Alumni Focus

Stories About IEC Alumni from Around the World

Alumni Focus: Rawa Abo Alsamh

Catching up with IEC Alum Rawa Abo Alsamh

By Amanda McCracken

Posted August 23, 2017

On May 12th, 2017 Rawa Abo Alsamh graduated with a 3.95 GPA from CU Boulder with a Masters in Educational Equity and Cultural Diversity.  She is the first of her nine siblings to obtain a masters.

Rawa Abo Alsamh at her car after graduation

“I’ve taken huge jumps,” Abo Alsamh told a group of Greeley high school students where she did part of her practicum. “I went from graduating high school at 17 years of age to becoming the mother of my daughter, Maha, at 18. I went from not being able to drive to owning my own car named Star. I went from studying at a small college in a small town in the Kingdom of Saudi Arabia to graduating from a top 50 University.”

When Abo Alsamh came to the IEC in 2009 at the age of 20 to study English, she put her collegiate studies on hold in Saudi Arabia.  She completed Basic 1, Basic 2, and Intermediate 1 during her initial study at the IEC—all while pregnant with her son, Abdulmalik.  She returned to Saudi Arabia with her husband and son in 2011 to complete her bachelors. She then returned in 2013 with a KASP government scholarship to complete her masters. Abo Alsamh first returned to the IEC to improve her English, and there she completed the Advanced level.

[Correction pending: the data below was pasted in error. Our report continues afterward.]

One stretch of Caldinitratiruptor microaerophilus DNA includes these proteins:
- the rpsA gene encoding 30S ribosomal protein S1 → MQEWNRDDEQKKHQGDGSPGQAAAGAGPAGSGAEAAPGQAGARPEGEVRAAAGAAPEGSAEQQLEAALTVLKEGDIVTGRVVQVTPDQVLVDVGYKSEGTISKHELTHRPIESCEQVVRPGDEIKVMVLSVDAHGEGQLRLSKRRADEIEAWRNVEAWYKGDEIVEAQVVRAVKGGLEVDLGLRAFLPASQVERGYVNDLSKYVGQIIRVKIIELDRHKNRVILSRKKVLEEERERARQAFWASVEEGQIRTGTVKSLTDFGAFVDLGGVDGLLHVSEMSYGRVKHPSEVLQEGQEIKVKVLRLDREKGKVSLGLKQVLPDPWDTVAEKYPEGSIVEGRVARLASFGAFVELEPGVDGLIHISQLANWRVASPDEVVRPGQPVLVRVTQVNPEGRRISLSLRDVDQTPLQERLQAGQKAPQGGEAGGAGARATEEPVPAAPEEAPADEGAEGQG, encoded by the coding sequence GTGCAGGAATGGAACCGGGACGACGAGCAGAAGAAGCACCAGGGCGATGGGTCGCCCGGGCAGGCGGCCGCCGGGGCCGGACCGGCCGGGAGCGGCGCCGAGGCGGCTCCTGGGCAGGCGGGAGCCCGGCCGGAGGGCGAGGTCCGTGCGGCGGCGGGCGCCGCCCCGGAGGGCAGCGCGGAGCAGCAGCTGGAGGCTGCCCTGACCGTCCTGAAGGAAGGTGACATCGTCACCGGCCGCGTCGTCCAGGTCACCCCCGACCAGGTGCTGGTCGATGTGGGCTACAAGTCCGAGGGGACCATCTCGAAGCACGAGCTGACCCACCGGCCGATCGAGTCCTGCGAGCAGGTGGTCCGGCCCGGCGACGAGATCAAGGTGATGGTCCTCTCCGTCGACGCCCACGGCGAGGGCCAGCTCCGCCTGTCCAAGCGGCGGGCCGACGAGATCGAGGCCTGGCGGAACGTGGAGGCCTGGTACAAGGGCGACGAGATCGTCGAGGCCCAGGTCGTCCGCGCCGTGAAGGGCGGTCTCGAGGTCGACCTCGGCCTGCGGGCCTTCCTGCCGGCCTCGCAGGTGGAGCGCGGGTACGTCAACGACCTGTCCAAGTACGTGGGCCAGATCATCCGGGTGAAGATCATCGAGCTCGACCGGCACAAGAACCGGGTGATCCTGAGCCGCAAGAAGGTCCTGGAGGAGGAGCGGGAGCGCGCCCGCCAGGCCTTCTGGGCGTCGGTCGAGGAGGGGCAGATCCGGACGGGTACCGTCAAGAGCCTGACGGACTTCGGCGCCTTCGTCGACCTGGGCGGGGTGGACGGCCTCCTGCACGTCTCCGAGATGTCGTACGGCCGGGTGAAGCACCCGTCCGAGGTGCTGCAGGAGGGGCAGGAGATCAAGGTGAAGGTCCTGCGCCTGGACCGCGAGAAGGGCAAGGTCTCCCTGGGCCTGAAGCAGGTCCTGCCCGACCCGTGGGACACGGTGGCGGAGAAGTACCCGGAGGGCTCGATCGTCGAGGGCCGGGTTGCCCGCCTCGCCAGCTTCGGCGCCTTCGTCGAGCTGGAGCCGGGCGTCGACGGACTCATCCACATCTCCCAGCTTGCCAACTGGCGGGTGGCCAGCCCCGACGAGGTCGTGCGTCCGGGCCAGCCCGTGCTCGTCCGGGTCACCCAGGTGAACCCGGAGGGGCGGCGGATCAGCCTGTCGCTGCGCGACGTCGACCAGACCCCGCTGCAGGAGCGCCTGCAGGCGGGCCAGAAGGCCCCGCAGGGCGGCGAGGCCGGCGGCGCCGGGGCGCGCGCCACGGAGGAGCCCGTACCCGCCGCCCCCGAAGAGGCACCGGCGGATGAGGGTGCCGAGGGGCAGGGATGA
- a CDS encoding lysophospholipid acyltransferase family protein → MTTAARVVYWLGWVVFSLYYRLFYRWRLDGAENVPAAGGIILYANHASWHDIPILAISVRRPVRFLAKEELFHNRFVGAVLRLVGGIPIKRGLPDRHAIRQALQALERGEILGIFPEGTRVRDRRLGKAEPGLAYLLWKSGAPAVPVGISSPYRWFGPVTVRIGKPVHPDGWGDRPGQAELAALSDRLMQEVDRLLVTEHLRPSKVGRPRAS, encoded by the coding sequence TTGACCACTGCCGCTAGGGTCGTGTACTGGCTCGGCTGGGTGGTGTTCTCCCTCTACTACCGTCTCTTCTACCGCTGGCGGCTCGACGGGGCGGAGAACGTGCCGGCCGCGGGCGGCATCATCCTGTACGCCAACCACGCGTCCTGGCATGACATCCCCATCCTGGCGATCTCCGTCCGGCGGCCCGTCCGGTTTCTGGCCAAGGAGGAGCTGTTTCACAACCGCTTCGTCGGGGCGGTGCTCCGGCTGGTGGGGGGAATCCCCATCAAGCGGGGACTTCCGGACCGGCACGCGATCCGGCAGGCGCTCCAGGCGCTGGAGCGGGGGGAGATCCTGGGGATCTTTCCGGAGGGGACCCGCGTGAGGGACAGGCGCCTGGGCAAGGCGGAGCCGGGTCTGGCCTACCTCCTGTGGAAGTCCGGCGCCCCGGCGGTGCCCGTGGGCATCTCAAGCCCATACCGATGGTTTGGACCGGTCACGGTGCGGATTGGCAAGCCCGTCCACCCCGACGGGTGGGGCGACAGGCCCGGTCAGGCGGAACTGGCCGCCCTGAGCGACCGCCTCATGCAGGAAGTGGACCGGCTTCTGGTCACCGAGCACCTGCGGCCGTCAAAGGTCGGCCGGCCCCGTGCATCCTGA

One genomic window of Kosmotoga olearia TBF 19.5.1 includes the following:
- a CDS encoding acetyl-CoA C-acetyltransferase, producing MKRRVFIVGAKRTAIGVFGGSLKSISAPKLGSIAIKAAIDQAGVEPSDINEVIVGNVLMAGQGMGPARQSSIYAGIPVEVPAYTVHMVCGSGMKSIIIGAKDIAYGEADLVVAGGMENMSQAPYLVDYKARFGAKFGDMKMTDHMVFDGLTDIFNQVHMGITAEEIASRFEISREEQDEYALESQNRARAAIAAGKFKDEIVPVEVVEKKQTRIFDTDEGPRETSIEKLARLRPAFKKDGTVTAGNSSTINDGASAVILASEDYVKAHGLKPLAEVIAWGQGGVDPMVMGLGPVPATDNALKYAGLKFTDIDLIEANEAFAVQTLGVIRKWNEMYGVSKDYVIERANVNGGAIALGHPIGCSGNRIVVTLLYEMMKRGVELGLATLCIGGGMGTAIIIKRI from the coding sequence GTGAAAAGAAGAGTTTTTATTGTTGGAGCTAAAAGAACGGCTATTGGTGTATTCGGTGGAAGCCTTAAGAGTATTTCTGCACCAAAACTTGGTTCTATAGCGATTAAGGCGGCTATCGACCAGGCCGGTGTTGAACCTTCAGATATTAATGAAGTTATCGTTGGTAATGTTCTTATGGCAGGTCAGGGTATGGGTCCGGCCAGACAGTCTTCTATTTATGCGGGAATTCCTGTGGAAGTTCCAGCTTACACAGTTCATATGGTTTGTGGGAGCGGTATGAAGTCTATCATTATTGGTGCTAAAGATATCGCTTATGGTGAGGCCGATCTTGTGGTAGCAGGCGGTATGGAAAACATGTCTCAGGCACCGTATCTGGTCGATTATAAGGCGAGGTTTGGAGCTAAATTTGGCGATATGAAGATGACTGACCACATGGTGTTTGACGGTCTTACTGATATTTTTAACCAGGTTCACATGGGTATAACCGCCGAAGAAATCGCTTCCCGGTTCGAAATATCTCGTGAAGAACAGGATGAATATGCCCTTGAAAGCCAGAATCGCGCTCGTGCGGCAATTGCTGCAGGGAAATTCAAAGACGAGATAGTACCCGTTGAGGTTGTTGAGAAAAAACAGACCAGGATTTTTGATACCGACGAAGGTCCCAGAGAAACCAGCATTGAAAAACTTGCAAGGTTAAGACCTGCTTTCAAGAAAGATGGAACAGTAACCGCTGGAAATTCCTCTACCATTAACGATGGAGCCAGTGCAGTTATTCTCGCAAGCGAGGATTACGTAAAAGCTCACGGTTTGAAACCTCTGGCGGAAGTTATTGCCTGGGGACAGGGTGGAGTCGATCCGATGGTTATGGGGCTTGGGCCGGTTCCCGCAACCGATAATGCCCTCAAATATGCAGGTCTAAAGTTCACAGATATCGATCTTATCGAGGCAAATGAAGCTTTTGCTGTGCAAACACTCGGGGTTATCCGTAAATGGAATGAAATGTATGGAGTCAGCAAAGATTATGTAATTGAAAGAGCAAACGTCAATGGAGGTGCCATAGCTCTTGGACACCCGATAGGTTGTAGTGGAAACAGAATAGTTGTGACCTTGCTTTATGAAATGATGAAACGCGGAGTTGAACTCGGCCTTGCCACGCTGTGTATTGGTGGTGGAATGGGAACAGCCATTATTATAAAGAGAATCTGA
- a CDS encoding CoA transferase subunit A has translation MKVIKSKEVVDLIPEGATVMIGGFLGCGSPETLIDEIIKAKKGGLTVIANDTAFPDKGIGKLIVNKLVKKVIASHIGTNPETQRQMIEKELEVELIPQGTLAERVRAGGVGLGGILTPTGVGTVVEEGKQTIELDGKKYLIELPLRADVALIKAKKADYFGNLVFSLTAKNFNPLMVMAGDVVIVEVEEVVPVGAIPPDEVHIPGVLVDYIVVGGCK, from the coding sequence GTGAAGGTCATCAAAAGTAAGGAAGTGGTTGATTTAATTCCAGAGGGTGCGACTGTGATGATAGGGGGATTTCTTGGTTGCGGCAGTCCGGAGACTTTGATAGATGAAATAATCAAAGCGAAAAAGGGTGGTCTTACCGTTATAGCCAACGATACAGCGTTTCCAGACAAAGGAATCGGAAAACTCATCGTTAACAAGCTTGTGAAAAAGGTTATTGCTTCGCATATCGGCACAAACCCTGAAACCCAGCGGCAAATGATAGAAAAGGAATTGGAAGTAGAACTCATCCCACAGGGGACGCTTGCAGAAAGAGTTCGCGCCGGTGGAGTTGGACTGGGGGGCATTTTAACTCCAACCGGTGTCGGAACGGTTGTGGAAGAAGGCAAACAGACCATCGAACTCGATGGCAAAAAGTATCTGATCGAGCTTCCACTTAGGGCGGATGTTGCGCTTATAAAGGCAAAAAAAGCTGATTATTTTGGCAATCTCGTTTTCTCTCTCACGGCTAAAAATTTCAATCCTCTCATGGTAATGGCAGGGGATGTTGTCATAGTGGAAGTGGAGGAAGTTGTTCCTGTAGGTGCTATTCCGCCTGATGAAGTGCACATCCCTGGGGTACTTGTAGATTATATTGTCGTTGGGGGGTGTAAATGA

In addition to excelling in her master’s program and being the primary care-taker of her two elementary school children (her husband was working in KSA), Abo Alsamh managed to work part-time at an after school program to gain experience. She also volunteered at a food bank, a senior center, and on countless school field trips.  She completed her practicum in fourth and fifth grade classrooms in Mesa Elementary School in Westminster.

Upon graduation, Abo Alsamh wants to teach at an elementary school in the States for a year. She then plans to teach equity and the value of cultural diversity to Saudi university students. In turn, she hopes to instill in others the importance of offering equal education to all regardless of gender, class, religion, or language.

“Learning English was really hard, but it was the only chance to live the life I want to live.”